Jan 14, 2009
The American Soybean Association (ASA) submitted a document outlining its 2009 policy priorities to the Obama Administration ahead of President-elect Barack Obama’s inauguration as President of the United States on January 20, 2009. By developing and advocating soybean farmer top policy priorities to the incoming Obama Administration, ASA continues its rich tradition of working in the best interest of U.S. soybean farmers.
"ASA looks forward to working closely with the Obama Administration to achieve these policy priorities, which not only make sense for soybean farmers, but also benefit our entire country through reduced dependence on foreign oil, job creation, increased U.S. exports and a modernized infrastructure system," said ASA President Johnny Dodson, a soybean producer from Halls, Tenn.
Highlights of ASA’s priorities as submitted to the Obama Administration are as follows:
Under the Bioenergy Program for Advanced Biofuels, ASA supports regulations for biodiesel that pay on all gallons, not just incremental production.
ASA supports Congressional passage as soon as possible of the Colombia, South Korea and Panama Free Trade Agreements (FTA). Regarding future FTA negotiations, ASA believes the Obama Administration should select countries that offer significant opportunities for increased U.S. agricultural exports in general, and exports of soybeans and livestock products in particular.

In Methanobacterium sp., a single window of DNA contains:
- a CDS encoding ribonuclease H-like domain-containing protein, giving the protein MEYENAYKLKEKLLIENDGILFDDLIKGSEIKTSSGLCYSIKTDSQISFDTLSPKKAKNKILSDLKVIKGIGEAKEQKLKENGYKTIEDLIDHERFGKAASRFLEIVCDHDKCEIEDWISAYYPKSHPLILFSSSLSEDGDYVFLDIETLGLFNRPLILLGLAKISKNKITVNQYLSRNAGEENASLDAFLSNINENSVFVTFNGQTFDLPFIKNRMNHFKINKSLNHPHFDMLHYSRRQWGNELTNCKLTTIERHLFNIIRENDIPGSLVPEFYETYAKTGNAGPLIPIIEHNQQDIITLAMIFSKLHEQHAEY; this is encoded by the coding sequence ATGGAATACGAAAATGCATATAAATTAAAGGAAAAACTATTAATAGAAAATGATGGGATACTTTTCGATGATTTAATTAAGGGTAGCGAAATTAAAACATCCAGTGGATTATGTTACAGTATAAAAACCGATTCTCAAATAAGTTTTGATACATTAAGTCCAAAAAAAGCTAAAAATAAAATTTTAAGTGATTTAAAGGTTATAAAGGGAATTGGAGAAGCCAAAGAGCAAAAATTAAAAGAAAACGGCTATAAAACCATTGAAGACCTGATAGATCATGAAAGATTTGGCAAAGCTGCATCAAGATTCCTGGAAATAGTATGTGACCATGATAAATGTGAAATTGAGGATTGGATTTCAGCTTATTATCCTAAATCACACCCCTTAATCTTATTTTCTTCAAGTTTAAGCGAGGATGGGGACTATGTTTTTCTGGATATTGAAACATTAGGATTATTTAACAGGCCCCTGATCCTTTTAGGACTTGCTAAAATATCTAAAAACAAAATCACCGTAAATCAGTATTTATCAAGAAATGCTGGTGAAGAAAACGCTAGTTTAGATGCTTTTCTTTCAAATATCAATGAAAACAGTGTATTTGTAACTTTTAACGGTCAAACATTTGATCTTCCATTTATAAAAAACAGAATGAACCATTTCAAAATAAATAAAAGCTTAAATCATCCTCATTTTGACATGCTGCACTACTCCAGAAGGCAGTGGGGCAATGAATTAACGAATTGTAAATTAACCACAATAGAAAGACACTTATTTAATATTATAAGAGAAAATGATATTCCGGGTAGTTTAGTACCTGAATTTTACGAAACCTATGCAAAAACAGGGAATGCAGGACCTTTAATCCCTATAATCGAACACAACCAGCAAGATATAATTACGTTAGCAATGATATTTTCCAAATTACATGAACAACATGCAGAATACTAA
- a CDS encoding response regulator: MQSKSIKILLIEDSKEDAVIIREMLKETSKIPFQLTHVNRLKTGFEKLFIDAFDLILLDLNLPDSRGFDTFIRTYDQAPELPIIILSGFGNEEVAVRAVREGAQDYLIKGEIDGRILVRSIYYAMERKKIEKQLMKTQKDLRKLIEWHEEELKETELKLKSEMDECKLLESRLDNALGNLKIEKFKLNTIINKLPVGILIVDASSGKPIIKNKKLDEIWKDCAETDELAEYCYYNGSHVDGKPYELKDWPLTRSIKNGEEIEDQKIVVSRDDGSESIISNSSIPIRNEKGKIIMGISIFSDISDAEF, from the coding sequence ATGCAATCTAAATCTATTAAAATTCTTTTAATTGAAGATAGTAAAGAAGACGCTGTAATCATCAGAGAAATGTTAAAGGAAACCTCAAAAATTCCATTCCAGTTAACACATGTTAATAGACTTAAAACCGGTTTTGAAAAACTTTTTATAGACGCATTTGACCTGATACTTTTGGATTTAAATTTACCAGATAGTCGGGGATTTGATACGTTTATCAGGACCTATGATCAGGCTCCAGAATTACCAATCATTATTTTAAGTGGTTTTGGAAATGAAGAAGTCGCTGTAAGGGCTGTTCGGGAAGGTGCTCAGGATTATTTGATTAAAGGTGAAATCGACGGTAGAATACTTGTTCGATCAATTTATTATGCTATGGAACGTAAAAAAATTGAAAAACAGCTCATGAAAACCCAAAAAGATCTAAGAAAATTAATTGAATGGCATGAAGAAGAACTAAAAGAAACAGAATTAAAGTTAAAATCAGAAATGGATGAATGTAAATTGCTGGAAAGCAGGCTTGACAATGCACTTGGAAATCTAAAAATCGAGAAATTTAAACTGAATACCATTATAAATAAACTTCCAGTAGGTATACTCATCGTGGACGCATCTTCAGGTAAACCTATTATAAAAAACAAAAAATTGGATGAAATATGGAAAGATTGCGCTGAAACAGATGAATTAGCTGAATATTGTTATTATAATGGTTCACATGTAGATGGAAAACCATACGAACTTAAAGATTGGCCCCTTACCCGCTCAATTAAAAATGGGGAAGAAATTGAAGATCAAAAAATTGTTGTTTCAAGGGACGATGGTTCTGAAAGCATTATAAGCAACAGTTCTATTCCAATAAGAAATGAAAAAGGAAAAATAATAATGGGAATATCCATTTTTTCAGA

Regarding the Doha Round of World Trade Organization negotiations, ASA will accept restrictions on U.S. domestic support provided there is comparable expansion of meaningful market access for soybean and livestock products in key developing country markets. Unless significant and commercially meaningful increases in market access are obtained and the trade distorting effects of Differential Export Taxes are eliminated in an agreement, ASA believes that no agreement is better than a bad agreement.
The full text of ASA’s submission may be found here.
The document will be posted and made available for public comment on the Administration’s "Seat at the Table" website at www.change.gov.